Friends, you probably know that Wednesday evening began the celebration of Rosh Hashanah and Thursday marked the end of Ramadan. I spent Wednesday night celebrating Rosh Hashanah with a gathering of rabbis. Together we prayed, sang, ate, laughed and loved as we welcomed in the new year.
Muslims mark the end of Ramadan with a celebration of Eid al-Fitr, which takes place over a number of days. This year one of those days falls on Saturday, which, sadly, also marks the ninth anniversary of the terrorist attack on U.S. soil. Terry Jones, an extremist Christian pastor in Florida, has threatened to burn Korans on the 9/11 anniversary and has gotten considerable media coverage. It is lamentable that there is such discord in our nation during these holy days of our sister Abrahamic traditions.
Many of you know of my deep commitment to interfaith work. At our church we have acknowledged that while our Christian path is our chosen path, we recognize that it is not the only path. Such a pluralistic worldview is, sadly, seemingly quite rare these days. I have been outspoken in my support of Muslims in our community and that has caused quite a reaction from community members who do not share this same sense of tolerance and acceptance. I have received numerous phone calls, e-mails, even handwritten letters from people expressing their disagreement with me (a completely appropriate sentiment) as well as personal attacks which question my integrity and identity as a Christian, threats that I should "die in the Near East" and most recently a phone call in which I was explicitly told to "watch your back."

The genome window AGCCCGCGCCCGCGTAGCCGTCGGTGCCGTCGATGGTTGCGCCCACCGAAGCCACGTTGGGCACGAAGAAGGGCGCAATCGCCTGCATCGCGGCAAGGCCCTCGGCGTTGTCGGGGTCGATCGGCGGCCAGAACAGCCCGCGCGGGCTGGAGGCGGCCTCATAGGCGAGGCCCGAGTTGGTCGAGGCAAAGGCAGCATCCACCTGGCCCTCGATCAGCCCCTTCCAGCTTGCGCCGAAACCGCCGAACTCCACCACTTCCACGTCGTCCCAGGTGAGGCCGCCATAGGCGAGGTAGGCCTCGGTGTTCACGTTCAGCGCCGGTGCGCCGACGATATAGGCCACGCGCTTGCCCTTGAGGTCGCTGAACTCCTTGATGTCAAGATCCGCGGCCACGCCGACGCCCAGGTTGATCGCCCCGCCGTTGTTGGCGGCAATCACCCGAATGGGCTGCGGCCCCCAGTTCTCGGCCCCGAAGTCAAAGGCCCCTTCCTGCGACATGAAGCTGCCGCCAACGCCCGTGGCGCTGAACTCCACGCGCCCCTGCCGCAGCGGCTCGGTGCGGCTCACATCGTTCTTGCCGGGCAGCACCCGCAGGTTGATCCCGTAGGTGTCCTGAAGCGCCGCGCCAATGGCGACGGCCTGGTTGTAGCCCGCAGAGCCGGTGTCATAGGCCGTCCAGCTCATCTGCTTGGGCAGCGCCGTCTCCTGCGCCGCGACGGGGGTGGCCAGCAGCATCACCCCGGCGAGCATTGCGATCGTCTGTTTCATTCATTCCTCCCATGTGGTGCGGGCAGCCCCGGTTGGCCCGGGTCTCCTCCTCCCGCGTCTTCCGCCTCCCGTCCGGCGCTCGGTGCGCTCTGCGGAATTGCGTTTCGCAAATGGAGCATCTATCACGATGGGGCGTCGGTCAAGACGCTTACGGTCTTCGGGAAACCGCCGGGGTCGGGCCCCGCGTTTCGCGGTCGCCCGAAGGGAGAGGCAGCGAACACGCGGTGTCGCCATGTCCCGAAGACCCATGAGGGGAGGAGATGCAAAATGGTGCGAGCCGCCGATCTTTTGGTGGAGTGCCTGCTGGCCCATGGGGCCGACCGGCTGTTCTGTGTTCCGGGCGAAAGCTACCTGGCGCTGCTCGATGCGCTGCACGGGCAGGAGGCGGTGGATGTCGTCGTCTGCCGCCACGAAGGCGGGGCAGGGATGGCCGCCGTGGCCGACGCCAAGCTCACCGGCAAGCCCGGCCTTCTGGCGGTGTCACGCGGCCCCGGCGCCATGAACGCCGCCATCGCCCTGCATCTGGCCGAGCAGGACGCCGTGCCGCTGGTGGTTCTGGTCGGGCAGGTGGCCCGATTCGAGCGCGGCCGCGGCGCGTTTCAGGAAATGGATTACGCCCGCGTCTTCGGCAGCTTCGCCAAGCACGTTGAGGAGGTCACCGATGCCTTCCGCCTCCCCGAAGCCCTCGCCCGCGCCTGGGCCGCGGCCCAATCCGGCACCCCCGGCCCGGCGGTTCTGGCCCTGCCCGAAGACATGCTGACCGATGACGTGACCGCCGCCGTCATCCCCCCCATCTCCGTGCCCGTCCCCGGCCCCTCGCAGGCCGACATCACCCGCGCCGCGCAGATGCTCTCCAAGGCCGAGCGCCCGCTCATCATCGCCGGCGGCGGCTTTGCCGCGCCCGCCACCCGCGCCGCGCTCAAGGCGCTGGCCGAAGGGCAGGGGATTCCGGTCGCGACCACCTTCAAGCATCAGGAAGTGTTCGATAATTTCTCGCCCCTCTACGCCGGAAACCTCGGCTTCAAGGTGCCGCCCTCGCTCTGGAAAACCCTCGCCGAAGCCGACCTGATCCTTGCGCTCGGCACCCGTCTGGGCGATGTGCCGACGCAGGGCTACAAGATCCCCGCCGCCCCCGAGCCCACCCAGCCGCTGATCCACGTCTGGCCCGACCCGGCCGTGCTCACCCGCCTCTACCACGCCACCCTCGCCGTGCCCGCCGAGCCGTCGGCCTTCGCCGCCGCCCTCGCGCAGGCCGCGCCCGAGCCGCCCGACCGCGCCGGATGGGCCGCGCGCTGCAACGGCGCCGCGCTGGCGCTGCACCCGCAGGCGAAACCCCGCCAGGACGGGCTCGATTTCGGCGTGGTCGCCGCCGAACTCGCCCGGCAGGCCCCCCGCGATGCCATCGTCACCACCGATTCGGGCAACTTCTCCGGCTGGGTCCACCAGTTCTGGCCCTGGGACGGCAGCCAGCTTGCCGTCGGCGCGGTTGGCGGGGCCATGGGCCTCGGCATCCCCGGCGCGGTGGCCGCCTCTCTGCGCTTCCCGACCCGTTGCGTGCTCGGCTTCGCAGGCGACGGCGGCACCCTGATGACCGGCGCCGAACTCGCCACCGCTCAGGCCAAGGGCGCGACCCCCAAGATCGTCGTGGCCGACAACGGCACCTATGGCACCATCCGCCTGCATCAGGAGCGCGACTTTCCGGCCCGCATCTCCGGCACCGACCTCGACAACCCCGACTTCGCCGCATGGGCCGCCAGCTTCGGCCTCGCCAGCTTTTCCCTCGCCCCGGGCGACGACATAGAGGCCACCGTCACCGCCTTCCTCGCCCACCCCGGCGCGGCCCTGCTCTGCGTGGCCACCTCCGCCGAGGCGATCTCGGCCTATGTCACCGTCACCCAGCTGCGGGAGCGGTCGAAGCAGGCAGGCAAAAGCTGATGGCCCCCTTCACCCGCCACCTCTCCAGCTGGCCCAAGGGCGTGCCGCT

You can imagine that I have felt a sense of fear during this time. Rest assured I have called the police. However, as we all know, people who are inclined to make threats are not necessarily rational. This does cause me to worry. And while I have no intention of ending up on a cross, I do remember that Jesus, our Lord and teacher, our brother and our guide, has told us to pick up our crosses and follow.
After our Newport-Mesa-Irvine Interfaith board meeting on Wednesday, I spoke with one of our Muslim representatives on the board, and she expressed her gratitude for voices such as ours who have spoken in support of Islam, particularly during this time when public discourse regarding Muslims has been so negative.
She wrote me an e-mail late expressing her gratitude. She has moved me to tears. It is ever so clear to me that we must speak out on behalf of our sisters and our brothers. It is our Christian faith that calls us to love our neighbor as ourselves. We may not think exactly the same, nor believe exactly the same. We may not dress the same, or pray the same. But we are all God's children just the same.
Sitting at the table and breaking bread (challah) Wednesday night with my dear Jewish friends reminded me of just how connected we all truly are. As human beings, children of the one Living God, we are called to "Seek justice, love kindness, and walk humbly with our God," while loving our neighbor as ourselves that all of creation might one day be healed. The Jews say "Tikun olam" — that the world be healed.
This Saturday, I will join with my colleagues in Progressive Christians Uniting to read the Koran in Orange. We invite Christians, Muslims, people of all faiths and no faith, to join with us at 4 p.m. as community members in Orange County at the City Hall in Orange on Chapman Ave. While there may be burning in Florida, our hearts will burn together for peace, acceptance and love in Orange County! If you are able, I invite you to join me in this act of solidarity.
THE REV. SARAH HALVERSON is pastor of Fairview Community Church in Costa Mesa. The church is a member of the Newport-Mesa-Irvine Interfaith Council.